STJ Rescue Offers Training in CPR, First Aid

There are still a few openings available in the coming weeks for St. John residents who want to get trained in CPR and first aid.

Jackie Parsons Browne, community liaison for STJ Rescue, speaks to AARP members on St. John during a meeting in April. (Photo by Bob Malacarne)

St. John Rescue will be offering CPR training on Saturday, May 7, and Sunday, June 12, and first aid training on Saturday, May 14, and Sunday, June 26. There is no charge for the courses, but donations are appreciated, according to Bob Malacarne, president of St. John Rescue.

The Red Cross certified classes are held from 9 a.m. till 12:30 p.m. at St. John Rescue’s Gifft Hill headquarters. For further information, call 340-693-RESQ (7377).

Malacarne said the organization is fulfilling its mission to provide vital services to the community. This week, they’ll be training 16 employees at Cinnamon Bay Campground, and throughout the month, they’re providing backup for emergencies that might occur during training swims and the annual Beach to Beach Power Swim held Sunday, May 29.

“Our old boat is back in service and tied up at the National Park dock in Cruz Bay,” said Malacarne. Although the territory does have an ambulance boat to transport patients to St. Thomas, it does not have a rescue boat for use on St. John. The National Park Service has boats, but their use is limited to park waters because of staffing issues. “St. John Rescue is here to take up the slack,” Malacarne said.

Malacarne said the organization is now raising funds to buy as many as 10 oxygen concentrators – portable devices for people who are dependent on oxygen.

“They’re used by people who need to get out but have difficulty bringing an oxygen tank with them,” he said. “Oxygen concentrators are much lighter and can be carried in a sling. They’re very common in the states, but I rarely see them here.”

Malacarne speculated that their cost – between $2,000 and $3,000 – is one of the reasons for their scarcity. St. John Rescue would loan the devices to anyone in need.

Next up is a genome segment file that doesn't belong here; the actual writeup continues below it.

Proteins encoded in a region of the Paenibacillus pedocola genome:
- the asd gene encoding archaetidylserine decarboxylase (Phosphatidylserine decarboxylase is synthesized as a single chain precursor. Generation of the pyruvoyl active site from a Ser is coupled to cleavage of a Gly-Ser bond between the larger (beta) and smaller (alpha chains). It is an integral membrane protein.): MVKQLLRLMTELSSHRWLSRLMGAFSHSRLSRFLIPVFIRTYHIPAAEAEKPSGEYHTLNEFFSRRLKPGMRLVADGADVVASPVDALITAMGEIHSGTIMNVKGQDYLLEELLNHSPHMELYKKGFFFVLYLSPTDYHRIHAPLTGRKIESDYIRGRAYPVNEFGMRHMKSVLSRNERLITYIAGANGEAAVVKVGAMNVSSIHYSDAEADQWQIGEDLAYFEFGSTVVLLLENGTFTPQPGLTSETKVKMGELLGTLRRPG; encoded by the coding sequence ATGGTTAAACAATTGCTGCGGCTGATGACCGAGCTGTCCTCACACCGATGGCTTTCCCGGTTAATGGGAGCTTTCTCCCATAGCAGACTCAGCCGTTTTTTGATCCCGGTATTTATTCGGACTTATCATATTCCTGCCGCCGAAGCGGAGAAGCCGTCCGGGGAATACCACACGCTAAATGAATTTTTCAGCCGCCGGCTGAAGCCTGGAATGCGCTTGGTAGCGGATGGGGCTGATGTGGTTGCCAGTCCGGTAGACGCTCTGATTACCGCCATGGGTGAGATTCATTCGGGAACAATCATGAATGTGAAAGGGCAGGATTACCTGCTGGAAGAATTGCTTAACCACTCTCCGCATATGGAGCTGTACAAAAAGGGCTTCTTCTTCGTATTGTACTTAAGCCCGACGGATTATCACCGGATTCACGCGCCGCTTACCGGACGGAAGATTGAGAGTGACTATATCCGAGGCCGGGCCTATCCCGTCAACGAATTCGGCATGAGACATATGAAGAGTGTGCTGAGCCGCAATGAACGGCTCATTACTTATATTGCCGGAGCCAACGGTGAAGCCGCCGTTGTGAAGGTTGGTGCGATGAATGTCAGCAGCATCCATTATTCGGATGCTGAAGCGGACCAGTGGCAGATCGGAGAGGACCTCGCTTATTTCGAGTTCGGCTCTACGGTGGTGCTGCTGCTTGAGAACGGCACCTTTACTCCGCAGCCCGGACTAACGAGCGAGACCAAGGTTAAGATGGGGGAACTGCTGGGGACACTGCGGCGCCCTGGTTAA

St. John Rescue is now trying to determine exactly how many people on St. John depend on oxygen. Jackie Parsons Browne, community liaison for the organization, recently met with the local chapter of AARP to gather this information as part of a senior wellness workshop.

St. John Rescue owns its own oxygen generator and fills oxygen tanks as a community service to residents and visitors who depend on oxygen, as well as to first responder organizations such as V.I. Fire Service and the National Park Service.

To help raise funds, St. John plumber Tom McQuade recently donated nearly 50 cases of his hand-tied fishing flies to St. John Rescue in the hope that the nonprofit organization could sell them. “They’re in beautiful, wooden cases with hinged-glass fronts,” said Malacarne. “We’re hoping we can sell them, but we need help getting the word out.”

St. John Rescue hopes to find buyers for cases of hand-tied fishing flies as a way to raise funds. (Photo by Bob Malacarne)

Meanwhile, volunteers continue to help the organization in various ways. St. John resident David Queeley, assisted by homeowners Catherine and Rich Quade, has built a stone wall to mark an entrance and exit to the headquarters, and Coral Bay residents are providing dinner to organization members on Thursday prior to their monthly meeting.